Young entrepreneurs start a variety of different businesses. Most successful ones are internet business; fewer of them start product-businesses that end up selling well. A rare bunch are the young entrepreneurs who run successful biotech companies.
The truth is, biotech businesses simply drain too much money most of the time. For instance, $1 million in funding for a social media app might be able to allow a few great engineering and product hires that allow the business to get off the ground. $1 million in biotech doesn’t go much further than basic lab equipment and a small sample of biomaterials.
That’s why I was curious to learn about Avro Life Science, a startup that develops stickers for disease diagnosis that just raised a $2.2 million seed round, was admitted to the prestigious Y-Combinator accelerator for its Winter 2018 batch and received $100,000 from the Thiel Foundation as a part of the Thiel Fellowship.
The catch? Avro’s founder, Shak Lakhani, is a 21-year-old University of Waterloo dropout. Today, we learn about how Lakhani got Avro off the ground, especially in his college days, and where Avro hopes to go in the future.
Steven: It’s possible to start an internet company with not too much money. But how did you get Avro off the ground?
Shak: When we first got started we worked with very cheap biomaterials (and in very small quantities). Once we had the idea for Avro, we reached out to professors at UWaterloo and eventually we got a lab position. But if a young entrepreneur is out of school, he/she can reach out to co-working spaces or DIY hackerspaces that might lend you space in their lab. That’s more or less what happened with Velocity [the accelerator program at University of Waterloo].
Steven: There are a lot of interesting topics in science right now. What got you interested in making the drug discovery process easier?
Shak: When I was still at university, I worked in a research lab developing brain tumor models for drug discovery. I noticed that the discovery process was inefficient. My co-founder has a background in pharmaceuticals. We figured we could try to try to make the process more efficient so we began figuring out ways to diagnose MS, dementia, and saving companies time in doing so.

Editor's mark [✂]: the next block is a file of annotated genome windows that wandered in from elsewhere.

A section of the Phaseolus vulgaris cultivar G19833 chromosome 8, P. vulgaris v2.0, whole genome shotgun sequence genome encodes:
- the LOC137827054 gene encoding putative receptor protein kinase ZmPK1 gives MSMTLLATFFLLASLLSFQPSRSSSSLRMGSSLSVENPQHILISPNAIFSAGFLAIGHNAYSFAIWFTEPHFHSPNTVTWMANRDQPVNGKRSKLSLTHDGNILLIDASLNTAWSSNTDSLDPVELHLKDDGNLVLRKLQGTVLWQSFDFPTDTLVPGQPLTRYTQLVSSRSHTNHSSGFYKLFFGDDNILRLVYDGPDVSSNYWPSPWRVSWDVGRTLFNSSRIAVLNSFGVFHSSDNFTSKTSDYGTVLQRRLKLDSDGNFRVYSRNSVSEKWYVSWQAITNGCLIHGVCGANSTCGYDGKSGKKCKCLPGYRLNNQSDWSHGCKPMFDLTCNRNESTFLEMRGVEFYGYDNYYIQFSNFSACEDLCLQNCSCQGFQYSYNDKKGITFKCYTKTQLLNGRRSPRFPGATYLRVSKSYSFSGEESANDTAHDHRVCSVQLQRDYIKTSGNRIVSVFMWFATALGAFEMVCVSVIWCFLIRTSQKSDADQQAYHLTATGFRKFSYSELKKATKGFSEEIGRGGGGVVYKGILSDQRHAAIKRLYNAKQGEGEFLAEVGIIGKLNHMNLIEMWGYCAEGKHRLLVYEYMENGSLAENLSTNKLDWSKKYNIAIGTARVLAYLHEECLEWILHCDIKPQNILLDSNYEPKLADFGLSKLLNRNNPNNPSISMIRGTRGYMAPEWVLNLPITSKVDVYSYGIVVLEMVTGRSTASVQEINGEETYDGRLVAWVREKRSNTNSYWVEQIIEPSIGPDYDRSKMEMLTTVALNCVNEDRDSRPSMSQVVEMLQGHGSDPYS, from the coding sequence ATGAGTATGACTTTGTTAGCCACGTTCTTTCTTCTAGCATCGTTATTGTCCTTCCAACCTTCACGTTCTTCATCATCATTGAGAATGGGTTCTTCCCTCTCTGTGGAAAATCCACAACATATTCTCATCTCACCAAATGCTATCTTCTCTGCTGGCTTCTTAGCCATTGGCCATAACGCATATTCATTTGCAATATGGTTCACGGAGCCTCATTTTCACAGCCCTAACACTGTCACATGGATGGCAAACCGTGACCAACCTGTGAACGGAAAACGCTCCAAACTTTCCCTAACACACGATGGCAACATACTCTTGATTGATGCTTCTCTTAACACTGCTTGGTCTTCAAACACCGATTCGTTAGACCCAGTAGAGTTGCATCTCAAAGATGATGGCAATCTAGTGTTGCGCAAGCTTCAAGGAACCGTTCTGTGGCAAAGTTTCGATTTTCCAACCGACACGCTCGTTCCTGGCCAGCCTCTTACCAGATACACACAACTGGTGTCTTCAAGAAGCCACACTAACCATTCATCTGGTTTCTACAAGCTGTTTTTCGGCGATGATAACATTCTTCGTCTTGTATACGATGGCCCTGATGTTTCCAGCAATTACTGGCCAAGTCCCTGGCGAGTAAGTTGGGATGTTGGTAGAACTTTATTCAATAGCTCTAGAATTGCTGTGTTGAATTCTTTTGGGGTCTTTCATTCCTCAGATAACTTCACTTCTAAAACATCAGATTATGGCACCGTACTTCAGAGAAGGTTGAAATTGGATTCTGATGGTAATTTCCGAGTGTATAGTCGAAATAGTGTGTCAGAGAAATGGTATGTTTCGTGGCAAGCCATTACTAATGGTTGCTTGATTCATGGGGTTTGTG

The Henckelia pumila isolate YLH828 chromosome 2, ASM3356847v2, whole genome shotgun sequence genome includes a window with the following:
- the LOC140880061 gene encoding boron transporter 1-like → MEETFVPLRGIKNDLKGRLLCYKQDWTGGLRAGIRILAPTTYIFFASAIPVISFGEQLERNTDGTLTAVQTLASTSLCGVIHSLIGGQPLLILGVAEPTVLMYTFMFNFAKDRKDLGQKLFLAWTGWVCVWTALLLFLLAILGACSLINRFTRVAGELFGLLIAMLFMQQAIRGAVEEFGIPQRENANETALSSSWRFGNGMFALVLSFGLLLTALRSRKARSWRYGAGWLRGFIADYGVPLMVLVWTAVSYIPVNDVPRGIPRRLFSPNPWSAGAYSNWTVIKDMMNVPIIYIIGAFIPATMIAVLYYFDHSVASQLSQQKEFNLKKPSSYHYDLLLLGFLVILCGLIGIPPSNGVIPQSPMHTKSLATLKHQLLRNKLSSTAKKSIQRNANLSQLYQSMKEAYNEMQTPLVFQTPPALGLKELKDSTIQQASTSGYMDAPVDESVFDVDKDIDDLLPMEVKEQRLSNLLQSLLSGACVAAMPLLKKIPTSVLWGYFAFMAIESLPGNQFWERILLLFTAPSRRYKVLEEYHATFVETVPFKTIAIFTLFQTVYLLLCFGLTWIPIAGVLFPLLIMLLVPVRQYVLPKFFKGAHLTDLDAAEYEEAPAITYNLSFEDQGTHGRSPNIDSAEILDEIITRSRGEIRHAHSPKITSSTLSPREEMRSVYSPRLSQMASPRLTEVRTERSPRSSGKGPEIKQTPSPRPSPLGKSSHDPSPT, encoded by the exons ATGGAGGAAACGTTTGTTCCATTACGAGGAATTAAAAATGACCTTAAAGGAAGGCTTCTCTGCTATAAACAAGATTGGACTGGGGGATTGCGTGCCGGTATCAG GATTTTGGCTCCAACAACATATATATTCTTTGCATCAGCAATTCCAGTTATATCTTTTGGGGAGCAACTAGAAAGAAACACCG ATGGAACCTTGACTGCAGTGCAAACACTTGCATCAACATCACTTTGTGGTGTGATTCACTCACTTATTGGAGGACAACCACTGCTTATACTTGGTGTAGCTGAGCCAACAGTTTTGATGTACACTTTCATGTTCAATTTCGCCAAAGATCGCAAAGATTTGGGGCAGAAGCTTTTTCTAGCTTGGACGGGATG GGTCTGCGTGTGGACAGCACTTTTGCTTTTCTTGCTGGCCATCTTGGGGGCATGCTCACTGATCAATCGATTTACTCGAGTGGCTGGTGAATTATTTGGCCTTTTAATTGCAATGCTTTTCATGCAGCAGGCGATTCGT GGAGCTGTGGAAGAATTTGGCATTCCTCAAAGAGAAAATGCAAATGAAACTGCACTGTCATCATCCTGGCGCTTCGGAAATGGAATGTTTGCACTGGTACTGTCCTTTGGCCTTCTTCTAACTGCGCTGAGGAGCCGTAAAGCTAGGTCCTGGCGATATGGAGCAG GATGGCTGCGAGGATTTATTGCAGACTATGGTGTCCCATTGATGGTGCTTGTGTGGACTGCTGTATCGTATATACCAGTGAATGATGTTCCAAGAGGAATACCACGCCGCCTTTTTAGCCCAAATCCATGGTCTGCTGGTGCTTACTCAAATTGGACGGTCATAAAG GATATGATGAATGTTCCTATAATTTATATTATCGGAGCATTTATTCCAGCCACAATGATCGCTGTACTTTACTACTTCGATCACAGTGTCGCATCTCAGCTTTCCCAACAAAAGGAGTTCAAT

Steven: What did your learning process look like in order to get to a point where you could start
Shak: I had some basic knowledge of drug discovery from the research I had done at Waterloo, but after that it was reading a lot of literature [papers written by scientists]. And following the companies that were already successful in the industry but trying to find an improvement upon what they were doing. That’s what it looked like from a technical standpoint. From the business side, it was pretty much all trial by error.
Steven: I think most of the time it’s a meaningless question to ask, “how has your age limited your progress,” but I think it’s an important one in biotech particularly. How did you convince investors that you had an edge over academics who have been at it for a long time?
Shak: Like any other business that institutional investors invest in, our tech needed to be valid. Once we proved that our core tech worked, we had to de-risk. Although we’re all about changing the way that drug discovery is done, we at the same time have to follow certain steps that traditional pharmaceutical companies take. Investors, from a financial standpoint, want to de-risk, so we can’t just disregard all the fundamental principles that make traditional pharmaceutical companies successful.
Steven: Let’s talk about intellectual property. Should young founders be worried about keeping their IP if they do decide to work with professors on campus?
Shak: We used equipment space and were mentored but weren’t guided through the entire process of creating the first product for Avro. University of Waterloo was very nice about this. The school let us keep the intellectual property, so it ended up not being a huge issue, but young founders should definitely keep an eye out for what the lab’s expectation is.
The drug discovery process is often lengthy and expensive. Drug discovery lies central to combatting diseases that plague humanity today. Work in this area is clearly both expensive and difficult.
Shak’s work with Avro is a testament to the fact that it’s possible for young people have a way to get involved in areas that commonly reserved for academics. Fields like biotech that conventionally take millions of dollars in capital often seem far outside the reach of young people to a point where it appears that young entrepreneurs like to pursue ventures in spaces that require lesser amounts of educational background.
And although there’s nothing wrong with opting to create businesses that are less technical and capital-intensive, young people should be encouraged to take challenges in fields where the odds are stacked quite heavily against them.
Fields like biotech. They’re the ones that benefit humanity most. And that’s why young people should get an early start.
Steven is the founder of ProjectileX, Managing Editor of Youth Business Collective, Fellow at Stanford’s Designership Institute, and Member of the Youth Skills Initiative at Global Business Coalition for Education.